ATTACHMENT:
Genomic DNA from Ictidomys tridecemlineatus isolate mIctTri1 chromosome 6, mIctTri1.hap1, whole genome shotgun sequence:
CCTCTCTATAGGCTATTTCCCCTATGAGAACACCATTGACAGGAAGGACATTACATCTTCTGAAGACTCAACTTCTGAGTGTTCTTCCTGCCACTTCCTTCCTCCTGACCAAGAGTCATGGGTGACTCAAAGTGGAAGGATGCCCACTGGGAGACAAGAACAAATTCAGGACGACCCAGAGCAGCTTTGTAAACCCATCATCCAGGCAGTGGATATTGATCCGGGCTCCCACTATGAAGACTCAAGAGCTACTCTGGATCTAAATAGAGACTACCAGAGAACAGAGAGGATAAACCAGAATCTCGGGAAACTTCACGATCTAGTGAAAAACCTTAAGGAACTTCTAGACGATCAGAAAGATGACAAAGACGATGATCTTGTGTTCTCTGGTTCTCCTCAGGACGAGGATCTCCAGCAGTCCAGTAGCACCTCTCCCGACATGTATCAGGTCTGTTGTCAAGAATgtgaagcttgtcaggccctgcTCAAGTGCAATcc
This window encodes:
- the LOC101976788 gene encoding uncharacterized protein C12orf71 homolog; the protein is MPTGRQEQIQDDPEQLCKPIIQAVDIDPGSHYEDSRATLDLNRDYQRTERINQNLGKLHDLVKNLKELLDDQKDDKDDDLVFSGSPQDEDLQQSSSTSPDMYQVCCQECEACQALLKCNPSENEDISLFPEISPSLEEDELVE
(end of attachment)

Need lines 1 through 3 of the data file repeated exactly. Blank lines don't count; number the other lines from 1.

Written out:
Genomic DNA from Ictidomys tridecemlineatus isolate mIctTri1 chromosome 6, mIctTri1.hap1, whole genome shotgun sequence:
CCTCTCTATAGGCTATTTCCCCTATGAGAACACCATTGACAGGAAGGACATTACATCTTCTGAAGACTCAACTTCTGAGTGTTCTTCCTGCCACTTCCTTCCTCCTGACCAAGAGTCATGGGTGACTCAAAGTGGAAGGATGCCCACTGGGAGACAAGAACAAATTCAGGACGACCCAGAGCAGCTTTGTAAACCCATCATCCAGGCAGTGGATATTGATCCGGGCTCCCACTATGAAGACTCAAGAGCTACTCTGGATCTAAATAGAGACTACCAGAGAACAGAGAGGATAAACCAGAATCTCGGGAAACTTCACGATCTAGTGAAAAACCTTAAGGAACTTCTAGACGATCAGAAAGATGACAAAGACGATGATCTTGTGTTCTCTGGTTCTCCTCAGGACGAGGATCTCCAGCAGTCCAGTAGCACCTCTCCCGACATGTATCAGGTCTGTTGTCAAGAATgtgaagcttgtcaggccctgcTCAAGTGCAATcc
This window encodes: